What Kierkegaard is proposing is a deus ex machina. As the author of our drama, he is willing to interrupt the logical flow of the narrative and solve all problems with a mysterious being out of the sky. He is lowering the stage contraption on which sits the beneficent power to resolve all contradictions. Enter faith; exit doubt. Kierkegaard, by accident of the culture in which he was raised, has been handed Genesis 22 as scripture and left without a rational means of resolving it. His solution is to abandon the rational. He has identified this text as the keystone to his belief. Abraham is great. Why? Because he is great. Elohim is good. Why? Because he is good. This is the teaching. There is no deeper justification. That Elohim is good and yet orders Abraham to commit murder, that Abraham is great and yet consents, is absurd. But Kierkegaard embraces the absurd, often and by name. Absurdity is his salvation. He believes the preposterous. It may be that some of the Judeo-Christian canon of belief can be salvaged, can be selected from the whole and used religiously, to teach the lessons of metaphysics and ethics and bind the community of faith as scripture is meant to do. Kierkegaard does not want that option. He would salvage the whole. But at the heart of the whole, as his conscience recognizes, is a murder. The creator demands it; the father of faith complies. All that Kierkegaard can do is to wave his hand at the matter and pronounce it resolved. Whether this rhetorical sleight-of-hand is chosen from laziness, intellectual weakness, dependence, desperation, depression, or some other condition entirely, it does not make for useful reading. Kierkegaard properly denies being a philosopher. He embraces instead the life of a poet, writing odes to the great ones. ‘Fear and trembling’ is a hymn of praise to Abraham and his god, an uncritical appreciation and not a reasoned argument. It aspires to belong in a church, while helping to make the case that neither it nor Genesis actually does.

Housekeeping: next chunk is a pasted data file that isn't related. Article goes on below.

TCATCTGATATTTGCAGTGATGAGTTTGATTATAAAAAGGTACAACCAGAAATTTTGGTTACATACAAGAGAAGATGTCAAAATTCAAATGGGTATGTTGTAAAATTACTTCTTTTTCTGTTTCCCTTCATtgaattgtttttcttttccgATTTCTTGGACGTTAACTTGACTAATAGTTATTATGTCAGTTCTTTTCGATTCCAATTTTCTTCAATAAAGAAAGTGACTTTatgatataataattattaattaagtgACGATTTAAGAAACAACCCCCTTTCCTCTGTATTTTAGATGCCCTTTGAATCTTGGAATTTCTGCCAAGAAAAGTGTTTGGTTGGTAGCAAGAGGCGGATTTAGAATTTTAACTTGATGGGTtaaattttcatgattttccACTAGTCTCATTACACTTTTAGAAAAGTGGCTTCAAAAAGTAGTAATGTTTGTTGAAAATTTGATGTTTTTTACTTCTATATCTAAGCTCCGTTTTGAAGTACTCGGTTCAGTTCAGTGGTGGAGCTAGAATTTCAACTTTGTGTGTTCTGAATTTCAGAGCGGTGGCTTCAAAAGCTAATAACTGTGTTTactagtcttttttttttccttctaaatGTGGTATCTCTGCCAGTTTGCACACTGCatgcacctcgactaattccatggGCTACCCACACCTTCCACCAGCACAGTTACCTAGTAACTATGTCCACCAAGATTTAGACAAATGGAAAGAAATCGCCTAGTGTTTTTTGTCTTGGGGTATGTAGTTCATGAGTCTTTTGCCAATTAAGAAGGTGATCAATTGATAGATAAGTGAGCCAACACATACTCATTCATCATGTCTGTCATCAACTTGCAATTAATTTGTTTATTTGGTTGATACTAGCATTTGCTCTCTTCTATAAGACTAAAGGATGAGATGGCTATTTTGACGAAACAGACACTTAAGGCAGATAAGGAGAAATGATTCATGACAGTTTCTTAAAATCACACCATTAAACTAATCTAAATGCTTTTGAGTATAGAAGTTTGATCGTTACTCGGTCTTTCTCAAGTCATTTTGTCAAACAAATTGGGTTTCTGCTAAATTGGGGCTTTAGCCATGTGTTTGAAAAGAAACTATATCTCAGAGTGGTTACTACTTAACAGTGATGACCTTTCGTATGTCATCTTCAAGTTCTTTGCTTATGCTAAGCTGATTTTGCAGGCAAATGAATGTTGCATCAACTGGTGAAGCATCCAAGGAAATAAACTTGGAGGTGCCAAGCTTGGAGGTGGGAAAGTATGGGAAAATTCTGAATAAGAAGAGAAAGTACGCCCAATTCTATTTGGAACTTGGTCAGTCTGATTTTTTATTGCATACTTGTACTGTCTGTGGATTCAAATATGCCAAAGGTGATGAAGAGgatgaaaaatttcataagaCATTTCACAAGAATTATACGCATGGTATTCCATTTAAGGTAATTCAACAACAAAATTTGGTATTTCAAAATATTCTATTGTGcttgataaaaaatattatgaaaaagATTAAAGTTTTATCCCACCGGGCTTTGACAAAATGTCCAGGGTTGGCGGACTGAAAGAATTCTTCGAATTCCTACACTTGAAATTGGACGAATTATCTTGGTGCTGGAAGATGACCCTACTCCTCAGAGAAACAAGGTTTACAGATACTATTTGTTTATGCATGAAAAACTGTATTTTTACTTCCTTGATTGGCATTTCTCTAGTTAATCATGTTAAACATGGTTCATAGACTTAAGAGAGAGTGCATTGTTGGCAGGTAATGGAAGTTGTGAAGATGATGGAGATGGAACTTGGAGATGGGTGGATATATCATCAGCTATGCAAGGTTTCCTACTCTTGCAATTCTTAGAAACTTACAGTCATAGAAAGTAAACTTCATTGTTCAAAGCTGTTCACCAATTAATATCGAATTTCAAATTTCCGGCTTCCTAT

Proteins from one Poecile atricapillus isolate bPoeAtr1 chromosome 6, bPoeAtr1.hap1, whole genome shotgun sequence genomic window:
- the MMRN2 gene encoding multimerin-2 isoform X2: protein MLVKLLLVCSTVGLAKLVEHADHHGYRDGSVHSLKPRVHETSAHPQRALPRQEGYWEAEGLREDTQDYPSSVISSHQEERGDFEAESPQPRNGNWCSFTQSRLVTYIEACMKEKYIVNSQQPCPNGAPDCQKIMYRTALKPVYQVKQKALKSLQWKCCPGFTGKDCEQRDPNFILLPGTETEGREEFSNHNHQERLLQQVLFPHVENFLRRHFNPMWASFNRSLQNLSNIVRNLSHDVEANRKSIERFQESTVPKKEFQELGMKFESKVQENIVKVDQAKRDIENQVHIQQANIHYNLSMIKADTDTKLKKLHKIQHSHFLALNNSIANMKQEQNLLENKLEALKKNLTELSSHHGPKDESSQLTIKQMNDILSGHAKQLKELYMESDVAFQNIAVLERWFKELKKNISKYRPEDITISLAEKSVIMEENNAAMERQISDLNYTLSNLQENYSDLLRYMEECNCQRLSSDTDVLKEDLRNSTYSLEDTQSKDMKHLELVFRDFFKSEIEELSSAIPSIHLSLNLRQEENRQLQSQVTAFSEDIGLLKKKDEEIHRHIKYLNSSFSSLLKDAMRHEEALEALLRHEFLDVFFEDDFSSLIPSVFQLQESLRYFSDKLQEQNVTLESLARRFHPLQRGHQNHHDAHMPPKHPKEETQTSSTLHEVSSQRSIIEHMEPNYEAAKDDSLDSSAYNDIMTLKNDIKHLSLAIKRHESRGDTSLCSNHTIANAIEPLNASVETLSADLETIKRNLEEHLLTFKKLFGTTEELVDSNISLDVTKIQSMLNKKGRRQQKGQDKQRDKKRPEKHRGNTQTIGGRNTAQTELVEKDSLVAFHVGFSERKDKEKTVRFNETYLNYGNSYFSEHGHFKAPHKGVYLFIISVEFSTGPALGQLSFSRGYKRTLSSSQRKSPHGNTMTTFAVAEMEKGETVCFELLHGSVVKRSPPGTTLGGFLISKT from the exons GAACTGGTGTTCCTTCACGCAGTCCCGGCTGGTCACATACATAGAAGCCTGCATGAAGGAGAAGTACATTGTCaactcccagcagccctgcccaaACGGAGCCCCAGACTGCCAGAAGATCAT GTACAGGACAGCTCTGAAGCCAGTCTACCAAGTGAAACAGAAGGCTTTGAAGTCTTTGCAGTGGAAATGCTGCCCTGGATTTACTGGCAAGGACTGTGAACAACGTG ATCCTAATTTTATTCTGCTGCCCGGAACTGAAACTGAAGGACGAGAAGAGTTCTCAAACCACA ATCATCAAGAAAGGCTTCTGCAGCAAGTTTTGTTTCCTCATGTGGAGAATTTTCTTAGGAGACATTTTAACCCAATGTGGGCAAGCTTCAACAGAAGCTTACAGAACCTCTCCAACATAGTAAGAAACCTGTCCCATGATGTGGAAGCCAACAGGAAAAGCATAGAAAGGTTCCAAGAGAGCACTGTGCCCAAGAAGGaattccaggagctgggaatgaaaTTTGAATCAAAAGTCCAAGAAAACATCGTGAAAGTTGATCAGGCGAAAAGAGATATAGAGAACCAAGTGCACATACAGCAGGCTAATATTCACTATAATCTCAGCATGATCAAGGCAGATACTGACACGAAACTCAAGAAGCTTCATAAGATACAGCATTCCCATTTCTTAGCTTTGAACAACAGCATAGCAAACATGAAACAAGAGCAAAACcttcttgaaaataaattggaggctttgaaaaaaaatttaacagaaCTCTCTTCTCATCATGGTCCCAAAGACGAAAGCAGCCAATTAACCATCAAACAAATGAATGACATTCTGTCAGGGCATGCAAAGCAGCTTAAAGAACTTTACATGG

Original version


Home of the Stewardship Project
and O.T. Ford